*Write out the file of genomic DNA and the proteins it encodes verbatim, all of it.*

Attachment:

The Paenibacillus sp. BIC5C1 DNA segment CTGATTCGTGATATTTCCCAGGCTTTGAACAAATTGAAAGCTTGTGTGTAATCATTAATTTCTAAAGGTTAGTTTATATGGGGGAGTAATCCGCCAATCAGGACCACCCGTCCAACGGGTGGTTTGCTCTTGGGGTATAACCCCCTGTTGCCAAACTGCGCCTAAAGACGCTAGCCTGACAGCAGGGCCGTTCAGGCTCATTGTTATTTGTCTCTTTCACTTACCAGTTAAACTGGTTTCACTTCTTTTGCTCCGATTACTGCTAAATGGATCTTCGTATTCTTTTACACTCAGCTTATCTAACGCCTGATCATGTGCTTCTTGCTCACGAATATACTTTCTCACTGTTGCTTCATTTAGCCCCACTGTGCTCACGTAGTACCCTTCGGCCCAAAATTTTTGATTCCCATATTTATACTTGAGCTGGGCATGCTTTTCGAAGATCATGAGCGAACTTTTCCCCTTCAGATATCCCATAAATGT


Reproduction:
The Paenibacillus sp. BIC5C1 DNA segment CTGATTCGTGATATTTCCCAGGCTTTGAACAAATTGAAAGCTTGTGTGTAATCATTAATTTCTAAAGGTTAGTTTATATGGGGGAGTAATCCGCCAATCAGGACCACCCGTCCAACGGGTGGTTTGCTCTTGGGGTATAACCCCCTGTTGCCAAACTGCGCCTAAAGACGCTAGCCTGACAGCAGGGCCGTTCAGGCTCATTGTTATTTGTCTCTTTCACTTACCAGTTAAACTGGTTTCACTTCTTTTGCTCCGATTACTGCTAAATGGATCTTCGTATTCTTTTACACTCAGCTTATCTAACGCCTGATCATGTGCTTCTTGCTCACGAATATACTTTCTCACTGTTGCTTCATTTAGCCCCACTGTGCTCACGTAGTACCCTTCGGCCCAAAATTTTTGATTCCCATATTTATACTTGAGCTGGGCATGCTTTTCGAAGATCATGAGCGAACTTTTCCCCTTCAGATATCCCATAAATGT